On December 26, 1975, the winners of the Premios Nacionales de Cultura for 1973/74 were announced. The prizes, given by the Peruvian State through the Instituto Nacional de Cultura (INC), recognized the most important contributions to the development of Peruvian culture. The articles published in the press placed particular emphasis on the prize given in the art category; while it had traditionally been geared to painting, sculpture, music, and architecture, this prize went to Andean altarpiece maker Joaquín López Antay (1897–1981) instead of to a recognized visual artist, such as Carlos Quízpez Asín (1900–83) or Teodoro Núñez Ureta (1912–88), or to academic musician Rodolfo Holzmann (1910–92). The decision gave rise to one of the most heated polemics in the history of Peruvian art, one that brought to the surface the often latent tensions and mistrust surrounding the cultural policies of the so-called Gobierno Revolucionario de las Fuerzas Armadas under General Juan Velasco Alvarado (1968–75). With his populist and nationalist policies, he attempted to revalorize the image of the peasant and of peasant lifestyles as opposed to “Western” cultural forms.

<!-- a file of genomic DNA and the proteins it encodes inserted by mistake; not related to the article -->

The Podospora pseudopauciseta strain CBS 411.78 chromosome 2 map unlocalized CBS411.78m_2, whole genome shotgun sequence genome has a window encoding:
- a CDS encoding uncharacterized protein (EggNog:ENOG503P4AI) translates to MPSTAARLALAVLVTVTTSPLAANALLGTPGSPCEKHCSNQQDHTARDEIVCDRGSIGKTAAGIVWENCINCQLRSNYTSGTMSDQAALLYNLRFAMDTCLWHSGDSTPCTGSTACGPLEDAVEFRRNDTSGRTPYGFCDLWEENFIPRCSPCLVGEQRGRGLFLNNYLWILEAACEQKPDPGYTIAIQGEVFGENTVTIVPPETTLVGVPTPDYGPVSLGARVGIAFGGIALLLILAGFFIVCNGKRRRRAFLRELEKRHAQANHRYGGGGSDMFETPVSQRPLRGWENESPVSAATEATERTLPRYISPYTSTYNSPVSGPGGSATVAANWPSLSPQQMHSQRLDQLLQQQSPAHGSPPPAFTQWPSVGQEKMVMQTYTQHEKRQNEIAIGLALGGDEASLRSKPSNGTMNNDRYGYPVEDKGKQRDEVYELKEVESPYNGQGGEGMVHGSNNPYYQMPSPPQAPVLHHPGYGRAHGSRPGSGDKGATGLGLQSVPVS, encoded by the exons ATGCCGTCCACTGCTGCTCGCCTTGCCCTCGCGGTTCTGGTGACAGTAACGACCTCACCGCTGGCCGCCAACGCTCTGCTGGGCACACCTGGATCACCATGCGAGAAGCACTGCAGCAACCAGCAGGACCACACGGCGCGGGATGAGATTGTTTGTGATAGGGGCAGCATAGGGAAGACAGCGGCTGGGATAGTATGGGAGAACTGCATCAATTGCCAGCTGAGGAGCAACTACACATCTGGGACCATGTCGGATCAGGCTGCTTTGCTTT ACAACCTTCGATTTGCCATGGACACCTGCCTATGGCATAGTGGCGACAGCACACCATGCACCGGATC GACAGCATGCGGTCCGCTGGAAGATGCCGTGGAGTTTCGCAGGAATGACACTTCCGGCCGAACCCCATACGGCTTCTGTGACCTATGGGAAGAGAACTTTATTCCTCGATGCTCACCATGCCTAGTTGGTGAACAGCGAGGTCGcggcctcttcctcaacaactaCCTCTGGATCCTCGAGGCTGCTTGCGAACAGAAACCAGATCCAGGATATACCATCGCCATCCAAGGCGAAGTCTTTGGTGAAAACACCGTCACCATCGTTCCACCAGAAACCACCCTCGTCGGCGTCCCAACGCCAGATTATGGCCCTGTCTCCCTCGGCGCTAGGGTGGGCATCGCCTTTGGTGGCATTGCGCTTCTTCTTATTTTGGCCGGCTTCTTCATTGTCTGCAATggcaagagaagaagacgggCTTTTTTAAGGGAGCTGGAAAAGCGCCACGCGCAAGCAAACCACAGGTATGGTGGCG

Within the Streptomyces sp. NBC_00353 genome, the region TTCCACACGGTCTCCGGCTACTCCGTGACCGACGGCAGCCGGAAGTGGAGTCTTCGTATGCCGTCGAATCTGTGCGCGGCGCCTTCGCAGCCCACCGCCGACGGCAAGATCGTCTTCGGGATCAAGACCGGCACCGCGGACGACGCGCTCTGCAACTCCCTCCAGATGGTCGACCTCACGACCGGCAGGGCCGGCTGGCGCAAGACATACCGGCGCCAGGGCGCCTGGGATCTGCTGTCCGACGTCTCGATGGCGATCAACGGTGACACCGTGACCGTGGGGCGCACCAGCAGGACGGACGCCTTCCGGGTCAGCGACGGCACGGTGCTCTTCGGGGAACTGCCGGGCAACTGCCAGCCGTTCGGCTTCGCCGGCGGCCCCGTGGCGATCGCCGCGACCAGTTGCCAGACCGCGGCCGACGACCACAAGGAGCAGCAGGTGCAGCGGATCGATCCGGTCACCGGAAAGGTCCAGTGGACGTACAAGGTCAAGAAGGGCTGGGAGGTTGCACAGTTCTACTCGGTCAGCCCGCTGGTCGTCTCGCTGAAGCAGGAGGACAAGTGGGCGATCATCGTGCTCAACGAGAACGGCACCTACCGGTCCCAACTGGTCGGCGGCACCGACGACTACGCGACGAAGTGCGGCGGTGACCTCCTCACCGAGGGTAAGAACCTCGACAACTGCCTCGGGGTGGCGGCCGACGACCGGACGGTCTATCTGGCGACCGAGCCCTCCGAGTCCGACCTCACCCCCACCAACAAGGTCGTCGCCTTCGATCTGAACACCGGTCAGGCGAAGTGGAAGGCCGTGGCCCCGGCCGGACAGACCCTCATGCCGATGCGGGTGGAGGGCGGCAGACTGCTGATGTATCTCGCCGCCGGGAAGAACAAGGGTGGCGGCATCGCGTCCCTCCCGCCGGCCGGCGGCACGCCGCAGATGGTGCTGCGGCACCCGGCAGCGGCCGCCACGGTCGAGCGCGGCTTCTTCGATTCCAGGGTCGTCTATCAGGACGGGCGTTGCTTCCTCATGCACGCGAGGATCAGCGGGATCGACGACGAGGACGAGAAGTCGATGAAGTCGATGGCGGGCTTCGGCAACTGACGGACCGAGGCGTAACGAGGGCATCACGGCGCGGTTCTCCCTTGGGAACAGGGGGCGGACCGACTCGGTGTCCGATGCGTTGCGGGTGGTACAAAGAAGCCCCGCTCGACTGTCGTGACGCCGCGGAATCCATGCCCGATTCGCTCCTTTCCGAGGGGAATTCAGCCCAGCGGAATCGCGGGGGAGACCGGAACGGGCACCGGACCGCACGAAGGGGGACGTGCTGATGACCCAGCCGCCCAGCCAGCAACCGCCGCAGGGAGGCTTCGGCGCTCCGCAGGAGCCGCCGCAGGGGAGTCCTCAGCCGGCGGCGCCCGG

[For further reading on this polemic, see in the ICAA digital archive (unsigned) “Es sólo el punto de vista de una ‘selecta’ minoría…” (855170)].